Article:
John and Doris Waud and Rick Shearman Photo by Ryan Kayhart

John and Doris Waud and Rick Shearman
Photo by Ryan Kayhart

 

The Boathouse has a New Name !!!

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On October 3, BBBO hosted its first ever Science Talk in our newly renovated education space.  Dr. Sara Morris from Canisius College spoke about her experiments in the Mobile Avian Recording Studio, in a presentation titled “Conversations among the stars? Exploring individual variations in flight calling behavior in warblers.”

Sarah prepares for her talk.

Sarah prepares for her talk.

The talk was well attended, interesting, and engaging . . . and it was all a cover.

We all know what's about to happen . . . but Betsy has no idea!!!

We all know what’s about to happen . . . but Betsy has no idea!!!

 

 

The real purpose of the evening was to honor our own Betsy Brooks.  Betsy  was instrumental in the founding of our station almost 30 years ago.  She laughingly tells each Bander Training Class how local banders used to come up to the area and band on their own schedules with their own equipment.  They banded on top of an overturned dumpster and weighed the birds in a glassed-in chemistry balance.  Betsy notes that bush-crashing was common (a strict no-no today!).  Eventually, these intrepid pioneers finally decided to coordinate their efforts.  They haggled over every point of protocol and gave us the guidelines that we still largely follow today.  Betsy has been guiding BBBO ever since, and the station would not be what it is without her.

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BBBO’s mission states that we are dedicated to research, education and conservation.  While Betsy has her hand in all three, her commitment to education is nationally recognized.  She welcomes several school groups ranging from pre-school through college to the station each season; visitors include several homeschool networks, the Hannaford Career Center in Vermont, and a half dozen local colleges and universities.  Betsy has taught a Bander Training Course to nearly 200 students, and has informally educated dozens more.  Her courses routinely fill months ahead of time and often have a waitlist long enough to fill a second class.  She has held several North American Banding Council (NABC) certification sessions, which are intended to inspire banders to excellence.  In 2011, Betsy received the NABC Fleming Award, which recognizes her contributions to bander training and development.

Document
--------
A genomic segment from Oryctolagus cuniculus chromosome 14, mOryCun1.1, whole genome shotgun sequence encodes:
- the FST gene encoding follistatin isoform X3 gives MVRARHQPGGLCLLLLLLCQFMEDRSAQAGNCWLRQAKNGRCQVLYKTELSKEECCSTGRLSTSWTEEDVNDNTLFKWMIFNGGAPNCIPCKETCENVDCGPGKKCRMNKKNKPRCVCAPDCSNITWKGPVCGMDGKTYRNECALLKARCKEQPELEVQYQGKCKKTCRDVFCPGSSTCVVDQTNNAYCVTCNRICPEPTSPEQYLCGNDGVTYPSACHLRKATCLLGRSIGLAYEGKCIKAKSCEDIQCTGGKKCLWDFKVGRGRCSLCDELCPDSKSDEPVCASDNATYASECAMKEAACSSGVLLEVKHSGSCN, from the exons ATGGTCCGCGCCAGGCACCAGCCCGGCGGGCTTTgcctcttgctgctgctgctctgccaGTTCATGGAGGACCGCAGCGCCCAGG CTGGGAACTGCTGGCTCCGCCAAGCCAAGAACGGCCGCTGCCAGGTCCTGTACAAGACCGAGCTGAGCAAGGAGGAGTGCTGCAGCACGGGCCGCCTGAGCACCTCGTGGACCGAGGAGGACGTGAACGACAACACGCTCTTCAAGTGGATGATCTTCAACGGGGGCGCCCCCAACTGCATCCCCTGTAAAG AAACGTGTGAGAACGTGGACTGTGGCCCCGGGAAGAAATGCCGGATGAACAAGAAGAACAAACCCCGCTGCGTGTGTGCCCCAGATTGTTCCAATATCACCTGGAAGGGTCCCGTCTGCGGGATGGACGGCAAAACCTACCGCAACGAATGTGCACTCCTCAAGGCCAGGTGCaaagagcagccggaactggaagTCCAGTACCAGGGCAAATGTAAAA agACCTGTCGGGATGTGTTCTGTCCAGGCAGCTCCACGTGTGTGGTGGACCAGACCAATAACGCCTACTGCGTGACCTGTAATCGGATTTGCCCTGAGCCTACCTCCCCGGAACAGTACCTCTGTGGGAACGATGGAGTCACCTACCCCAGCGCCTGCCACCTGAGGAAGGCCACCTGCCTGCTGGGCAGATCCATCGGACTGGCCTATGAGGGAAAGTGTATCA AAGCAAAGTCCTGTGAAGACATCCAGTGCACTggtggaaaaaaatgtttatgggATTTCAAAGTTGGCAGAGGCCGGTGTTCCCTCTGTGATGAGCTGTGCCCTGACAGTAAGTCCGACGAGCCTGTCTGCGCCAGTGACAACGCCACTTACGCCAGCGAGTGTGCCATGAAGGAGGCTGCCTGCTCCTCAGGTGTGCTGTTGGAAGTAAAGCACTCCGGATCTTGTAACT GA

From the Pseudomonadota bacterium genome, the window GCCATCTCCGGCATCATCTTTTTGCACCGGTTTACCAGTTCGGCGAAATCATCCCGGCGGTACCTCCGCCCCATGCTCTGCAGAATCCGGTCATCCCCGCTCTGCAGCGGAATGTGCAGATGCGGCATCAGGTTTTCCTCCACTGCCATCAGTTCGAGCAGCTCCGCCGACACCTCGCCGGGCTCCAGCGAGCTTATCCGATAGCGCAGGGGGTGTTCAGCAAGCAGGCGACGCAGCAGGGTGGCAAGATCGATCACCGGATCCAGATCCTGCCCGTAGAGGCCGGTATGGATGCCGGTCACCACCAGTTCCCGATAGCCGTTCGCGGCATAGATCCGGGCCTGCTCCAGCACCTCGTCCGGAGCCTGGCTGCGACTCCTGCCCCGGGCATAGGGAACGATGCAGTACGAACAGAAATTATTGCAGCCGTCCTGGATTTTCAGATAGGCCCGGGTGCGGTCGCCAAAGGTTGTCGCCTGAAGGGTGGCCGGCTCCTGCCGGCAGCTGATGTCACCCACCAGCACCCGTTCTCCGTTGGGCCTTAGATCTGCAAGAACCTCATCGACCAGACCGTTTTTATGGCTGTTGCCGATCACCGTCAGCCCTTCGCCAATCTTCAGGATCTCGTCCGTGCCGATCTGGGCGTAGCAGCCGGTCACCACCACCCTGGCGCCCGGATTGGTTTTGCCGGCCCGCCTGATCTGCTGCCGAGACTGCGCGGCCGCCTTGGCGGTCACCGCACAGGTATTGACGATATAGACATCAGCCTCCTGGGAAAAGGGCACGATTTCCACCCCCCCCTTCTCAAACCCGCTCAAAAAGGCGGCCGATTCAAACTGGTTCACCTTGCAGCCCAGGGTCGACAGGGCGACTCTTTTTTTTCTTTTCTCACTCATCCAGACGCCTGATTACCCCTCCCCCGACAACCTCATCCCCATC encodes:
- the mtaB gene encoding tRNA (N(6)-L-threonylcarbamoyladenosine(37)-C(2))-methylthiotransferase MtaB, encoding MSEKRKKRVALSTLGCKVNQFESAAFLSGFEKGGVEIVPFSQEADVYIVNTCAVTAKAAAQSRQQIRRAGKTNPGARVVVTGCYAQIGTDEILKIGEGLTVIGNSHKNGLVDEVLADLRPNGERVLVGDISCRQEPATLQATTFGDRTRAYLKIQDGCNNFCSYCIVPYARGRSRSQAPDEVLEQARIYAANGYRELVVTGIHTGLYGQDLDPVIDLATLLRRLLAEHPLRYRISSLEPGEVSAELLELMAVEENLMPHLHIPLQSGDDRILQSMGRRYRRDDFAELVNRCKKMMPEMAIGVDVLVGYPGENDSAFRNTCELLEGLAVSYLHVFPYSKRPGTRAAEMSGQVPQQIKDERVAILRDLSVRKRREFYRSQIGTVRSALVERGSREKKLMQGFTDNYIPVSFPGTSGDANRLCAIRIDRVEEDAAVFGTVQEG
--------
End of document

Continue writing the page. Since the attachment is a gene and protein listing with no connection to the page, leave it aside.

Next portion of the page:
Betsy receives her dedication plaque from board member Chita McKinney.

Betsy receives her dedication plaque from board member Chita McKinney.

It is exceptionally fitting that the BBBO Board of Directors has chosen to name the newly renovated educational space the   Elizabeth W. Brooks Center for Learning about Migratory Birds

The Elizabeth W. Brooks Center for Learning about Migratory Birds

Have we embarrassed Betsy enough yet???

This space is already being used for classes, and we envision it being used for events and public lectures as well.  We hope Dr. Morris’s talk will be the first of many!  In time, we hope to have educational and interactive displays and posters lining the walls, so that both children and adults can learn more about migration.